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Original Research: CRITICAL CARE |

Surveillance Tracheal Aspirate Cultures Do Not Reliably Predict Bacteria Cultured at the Time of an Acute Respiratory Infection in Children With Tracheostomy TubesSurveillance pediatric tracheal cultures

Jay M. Cline, MD; Charles R. Woods, MD; Sean E. Ervin, MD, PhD; Bruce K. Rubin, MD, FCCP; Daniel J. Kirse, MD
Author and Funding Information

From the Department of Otolaryngology (Dr Cline), Medical University of South Carolina, Charleston, SC; the Department of Otolaryngology-Head and Neck Surgery (Dr Kirse) and the Department of Pediatrics (Dr Ervin), Wake Forest University, Winston-Salem, NC; the Department of Pediatrics (Dr Woods), University of Louisville, Louisville, KY; and the Department of Pediatrics (Dr Rubin), Virginia Commonwealth University, Richmond, VA.

Correspondence to: Daniel J. Kirse, MD, Department of Otolaryngology-Head and Neck Surgery, Wake Forest University School of Medicine, Medical Center Blvd, Winston-Salem, NC 27157; e-mail: dkirse@wfubmc.edu


For editorial comment see page 577

Funding/Support: The authors have reported to CHEST that no funding was received for this study.

Reproduction of this article is prohibited without written permission from the American College of Chest Physicians (http://www.chestpubs.org/site/misc/reprints.xhtml).


© 2012 American College of Chest Physicians


Chest. 2012;141(3):625-631. doi:10.1378/chest.10-2539
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Background:  The aim of this study was to characterize the practice of routinely obtaining tracheal aspirate cultures in children with tracheostomy tubes and to analyze the appropriateness of using this information to guide antibiotic selection for treatment of subsequent lower respiratory infections.

Methods:  Pediatric otolaryngologists and pulmonologists were surveyed regarding surveillance culture practices. Records of children with tracheostomy tubes from January 1, 2003, through December 31, 2007, were reviewed. Consecutive cultures were compared for similarity of bacteria and antibiotic sensitivity when a clinic culture preceded a culture from when the child was ill and received antibiotics and when a hospital culture preceded a hospital culture from a separate hospitalization.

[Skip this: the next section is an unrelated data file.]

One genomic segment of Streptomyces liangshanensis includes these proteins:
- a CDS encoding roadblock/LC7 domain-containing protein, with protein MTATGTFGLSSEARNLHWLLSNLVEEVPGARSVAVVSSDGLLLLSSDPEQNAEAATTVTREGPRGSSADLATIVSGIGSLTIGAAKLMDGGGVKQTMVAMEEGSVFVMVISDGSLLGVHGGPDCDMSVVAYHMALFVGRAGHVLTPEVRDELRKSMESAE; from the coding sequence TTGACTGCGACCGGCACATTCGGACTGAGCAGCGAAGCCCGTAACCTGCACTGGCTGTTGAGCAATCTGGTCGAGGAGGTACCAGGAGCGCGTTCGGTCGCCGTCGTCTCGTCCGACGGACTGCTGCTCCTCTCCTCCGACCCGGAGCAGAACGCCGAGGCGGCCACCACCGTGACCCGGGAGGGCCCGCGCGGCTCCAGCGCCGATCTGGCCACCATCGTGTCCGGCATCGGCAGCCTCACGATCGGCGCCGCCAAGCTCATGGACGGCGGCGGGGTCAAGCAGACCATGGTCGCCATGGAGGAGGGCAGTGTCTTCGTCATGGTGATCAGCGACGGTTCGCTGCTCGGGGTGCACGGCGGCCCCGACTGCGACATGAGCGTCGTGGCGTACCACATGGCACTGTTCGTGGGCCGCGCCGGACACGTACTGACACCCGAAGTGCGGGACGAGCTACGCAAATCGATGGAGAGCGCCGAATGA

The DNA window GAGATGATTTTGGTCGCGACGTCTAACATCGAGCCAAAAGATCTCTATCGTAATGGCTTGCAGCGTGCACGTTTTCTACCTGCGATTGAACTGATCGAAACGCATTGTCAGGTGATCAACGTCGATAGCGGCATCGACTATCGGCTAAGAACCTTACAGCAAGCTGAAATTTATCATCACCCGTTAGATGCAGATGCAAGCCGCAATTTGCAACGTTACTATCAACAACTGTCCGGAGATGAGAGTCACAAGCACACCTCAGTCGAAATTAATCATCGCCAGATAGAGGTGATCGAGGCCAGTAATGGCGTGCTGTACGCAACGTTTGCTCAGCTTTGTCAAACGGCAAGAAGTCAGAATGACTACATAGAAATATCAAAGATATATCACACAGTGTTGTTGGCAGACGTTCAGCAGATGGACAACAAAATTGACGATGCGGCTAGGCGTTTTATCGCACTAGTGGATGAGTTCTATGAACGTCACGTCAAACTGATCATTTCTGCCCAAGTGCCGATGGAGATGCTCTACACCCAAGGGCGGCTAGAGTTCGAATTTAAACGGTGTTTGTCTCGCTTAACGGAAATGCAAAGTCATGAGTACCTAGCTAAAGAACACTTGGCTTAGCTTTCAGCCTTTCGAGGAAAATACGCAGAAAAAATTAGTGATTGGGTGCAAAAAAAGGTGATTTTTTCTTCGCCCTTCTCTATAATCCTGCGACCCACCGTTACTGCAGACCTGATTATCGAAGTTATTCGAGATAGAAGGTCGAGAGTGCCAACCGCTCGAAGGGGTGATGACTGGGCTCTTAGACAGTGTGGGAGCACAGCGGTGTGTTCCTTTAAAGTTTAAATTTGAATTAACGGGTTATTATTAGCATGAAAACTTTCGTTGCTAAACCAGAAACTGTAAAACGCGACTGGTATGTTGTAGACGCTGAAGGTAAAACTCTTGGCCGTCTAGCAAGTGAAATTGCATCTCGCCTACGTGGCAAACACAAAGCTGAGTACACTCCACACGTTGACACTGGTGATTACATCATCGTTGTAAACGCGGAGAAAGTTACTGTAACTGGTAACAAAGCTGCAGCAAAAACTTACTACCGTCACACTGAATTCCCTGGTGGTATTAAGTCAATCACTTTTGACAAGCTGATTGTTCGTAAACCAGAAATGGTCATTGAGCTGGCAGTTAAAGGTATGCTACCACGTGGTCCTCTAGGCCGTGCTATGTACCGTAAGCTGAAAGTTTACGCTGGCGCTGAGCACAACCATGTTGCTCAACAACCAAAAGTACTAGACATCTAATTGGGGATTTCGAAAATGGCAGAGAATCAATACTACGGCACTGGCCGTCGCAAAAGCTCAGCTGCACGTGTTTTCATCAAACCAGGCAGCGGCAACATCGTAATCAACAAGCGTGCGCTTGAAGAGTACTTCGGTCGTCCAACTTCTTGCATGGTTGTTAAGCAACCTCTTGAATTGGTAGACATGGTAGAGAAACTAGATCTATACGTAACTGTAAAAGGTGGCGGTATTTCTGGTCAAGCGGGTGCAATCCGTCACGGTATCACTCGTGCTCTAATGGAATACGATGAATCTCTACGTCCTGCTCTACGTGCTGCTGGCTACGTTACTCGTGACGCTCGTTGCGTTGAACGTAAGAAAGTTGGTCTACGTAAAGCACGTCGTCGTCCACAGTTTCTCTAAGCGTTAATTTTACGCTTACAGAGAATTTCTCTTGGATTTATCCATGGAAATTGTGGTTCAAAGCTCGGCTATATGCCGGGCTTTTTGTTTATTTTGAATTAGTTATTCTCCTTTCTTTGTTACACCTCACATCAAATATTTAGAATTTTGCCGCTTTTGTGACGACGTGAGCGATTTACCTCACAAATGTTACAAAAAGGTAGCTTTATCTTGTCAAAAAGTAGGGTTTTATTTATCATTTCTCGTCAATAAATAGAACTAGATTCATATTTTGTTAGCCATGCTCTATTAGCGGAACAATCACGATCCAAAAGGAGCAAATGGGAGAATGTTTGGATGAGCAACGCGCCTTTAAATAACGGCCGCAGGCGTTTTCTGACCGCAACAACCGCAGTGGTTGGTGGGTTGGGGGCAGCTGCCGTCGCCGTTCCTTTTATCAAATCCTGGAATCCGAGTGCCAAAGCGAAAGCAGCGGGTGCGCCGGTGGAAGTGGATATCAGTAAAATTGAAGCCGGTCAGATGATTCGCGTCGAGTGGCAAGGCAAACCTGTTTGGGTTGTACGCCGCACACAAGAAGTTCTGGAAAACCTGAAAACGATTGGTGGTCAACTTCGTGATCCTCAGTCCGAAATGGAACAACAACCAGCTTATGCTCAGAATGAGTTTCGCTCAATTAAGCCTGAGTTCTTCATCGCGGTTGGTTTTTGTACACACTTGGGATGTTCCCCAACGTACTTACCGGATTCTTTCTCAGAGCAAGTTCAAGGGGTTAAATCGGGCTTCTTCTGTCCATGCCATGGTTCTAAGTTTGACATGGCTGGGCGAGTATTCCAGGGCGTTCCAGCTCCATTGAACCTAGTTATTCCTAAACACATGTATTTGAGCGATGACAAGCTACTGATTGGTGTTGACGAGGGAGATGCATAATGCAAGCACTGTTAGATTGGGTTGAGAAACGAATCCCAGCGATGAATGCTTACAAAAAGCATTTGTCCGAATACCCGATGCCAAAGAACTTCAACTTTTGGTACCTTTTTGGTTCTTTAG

Results:  Seventy-nine of 146 pulmonologists and five of 33 otolaryngologists obtained routine surveillance tracheal aspirate cultures (P < .001); 97% of pulmonologists used these cultures to guide subsequent empiric therapy. There were 36 of 170 children with one or more eligible pairs of cultures. Nearly all children had a change in flora in their tracheal cultures. Limiting empiric antibiotic choices to those that would cover microbes isolated in the previous culture likely would not have been effective in covering one or more microbes isolated in the second culture in 56% of pairs with the first culture from hospitalization vs 30% with the first culture from an outpatient setting (P = .15).

Conclusions:  This study demonstrated that there are significant changes in bacteria or antibiotic sensitivity between consecutive tracheal cultures in children with tracheostomy tubes. Use of prior tracheal cultures from these children was of limited value for choosing empiric antibiotic therapy in treating acute lower respiratory exacerbations. Surveillance cultures, thus, are an unnecessary burden and expense of care.


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